NCEL Blog

Ocean-Based Solutions and State Leadership

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Coastal

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Ava Ibanez
Ocean Policy Fellow

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The oceans cover more than 70% of our planet’s surface, about 37% of the world’s population lives in coastal areas, and between 50 and 80% of the oxygen we breathe comes from the ocean. In the United States, 40% of the total population lives in coastal areas and 100% of the population benefits from healthy ocean ecosystems, starting with the air we breathe. The vital importance of the oceans, however, has remained largely unrecognized and only recently has the federal government acknowledged the need to protect our oceans. 

In 2010, former President Obama created the National Ocean Council, where Beth Kertulla, NCEL President, served as Director. In 2020, United States Representative Grijalva introduced the Ocean-Based Climate Solutions Act, a comprehensive bill that puts oceans at the forefront. And this year, President Biden signed a sweeping executive order aiming to protect 30% of our oceans while simultaneously combating climate change and the economic crisis.

It’s become clear: we need healthy oceans to survive and to eventually thrive.  

States Are Advancing Ocean Protection Legislation

Growing recognition of our inextricable connection to the ocean has also inspired state lawmakers to advance policy that protects coastal habitats and harnesses the power of the ocean to fight climate change. State legislators have worked tirelessly to protect their coasts, led their states to set their own climate goals, and laid the roadmap for climate leadership. During the Trump administration, for example, ten states enacted legislation to ban offshore drilling, an activity that can destroy entire marine and coastal habitats. State legislators continue to use this momentum to ensure that their coasts are free from the threats of offshore drilling. Currently, six states have active legislation restricting offshore drilling and related activities, such as seismic testing, which harms marine life, and onshore infrastructure, which poses a risk to human health. 

Oceans As A Resource in the Clean Energy Transition

Now, with the support of the Biden-Harris Administration, state leaders are working to transition from fossil fuels to clean energy. For coastal states, that largely means offshore wind, a form of energy with immense potential in the United States, able to power millions of homes and help curb greenhouse gas emissions. Critically, the federal government also needs states’ support if we are to achieve our national climate goals. State legislatures can advance state policies that set goals and frameworks to support offshore wind, while ensuring responsible development. In Massachusetts, a recently introduced bill requires a percentage of the cost of the project to be allocated to a fund in support of research and workforce development. In California, a recently introduced bill requires the Energy Commission to establish a program to research the effects on fisheries, Native American populations, and small local governments. These are just a few examples that show how state legislators are taking significant steps to develop offshore wind, and do so with communities at the heart of the initiative.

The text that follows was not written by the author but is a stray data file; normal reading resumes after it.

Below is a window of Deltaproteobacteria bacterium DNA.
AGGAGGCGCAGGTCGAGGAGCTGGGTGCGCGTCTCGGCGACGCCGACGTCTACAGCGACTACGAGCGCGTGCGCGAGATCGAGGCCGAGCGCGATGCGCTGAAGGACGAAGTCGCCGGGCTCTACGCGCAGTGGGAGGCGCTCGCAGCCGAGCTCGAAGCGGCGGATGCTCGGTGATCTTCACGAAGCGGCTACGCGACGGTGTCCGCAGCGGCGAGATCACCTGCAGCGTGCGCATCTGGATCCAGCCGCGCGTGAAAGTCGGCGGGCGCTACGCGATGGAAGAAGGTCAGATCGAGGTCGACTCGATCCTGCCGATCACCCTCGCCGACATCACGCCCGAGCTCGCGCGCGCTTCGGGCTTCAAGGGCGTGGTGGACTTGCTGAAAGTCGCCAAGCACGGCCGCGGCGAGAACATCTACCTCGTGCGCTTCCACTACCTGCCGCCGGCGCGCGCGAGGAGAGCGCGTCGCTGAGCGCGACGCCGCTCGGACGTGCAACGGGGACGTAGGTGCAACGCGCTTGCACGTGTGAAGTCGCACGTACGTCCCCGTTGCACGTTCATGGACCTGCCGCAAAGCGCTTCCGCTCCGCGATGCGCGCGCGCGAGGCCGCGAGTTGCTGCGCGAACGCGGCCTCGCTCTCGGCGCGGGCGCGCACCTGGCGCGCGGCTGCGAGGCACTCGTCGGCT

Nature-Based Climate Solutions From Our Oceans

Offshore wind, however, is not the only ocean-based solution to combat climate change. Coastal ecosystems, like seagrass beds, mangrove forests, and salt marshes, naturally capture atmospheric carbon, or “blue carbon,” and store it in the soil for decades or even millenia. Blue carbon habitats are able to store over ten times more carbon than terrestrial ecosystems and may be key to meeting global climate goals, not to mention their potential value in carbon markets. Last year, Rep. Bonamici and Sen. Murkowski introduced the Blue Carbon for Our Planet Act in Congress, unquestionably putting blue carbon on the legislative map. The problem is that many coastal ecosystems are degraded as a result of human activities, and conservation efforts are needed to preserve these important carbon sinks. 

Here too, states are leading the way and setting the tone for national action. In Virginia, a bill was recently enacted to establish a Carbon Sequestration Task Force to study carbon sequestration in the state, including blue carbon. An active California bill aims to create a pilot program to test shellfish and seaweed mariculture production and restoration strategies to support ecosystem services such as carbon sequestration. 

Clearly, coastal legislators are working to enact policies that support coastal restoration, and thus, carbon sequestration. This effort is further evidenced in a letter from over 130 coastal legislators, representing 19 coastal states, urging Congress to consider investing in these critical habitats.

Coastal Legislators Have a Crucial Role to Play

Transitioning away from fossil fuels, the restoration of coastal habitats, and the responsible development of offshore wind are only some examples of the important role and amount of work that coastal legislators have in front of them to not only protect coastal communities, but the entire country. The ocean is not a removed ecosystem, but a critical habitat in need of protection and a vital natural solution to combat the worst effects of climate change.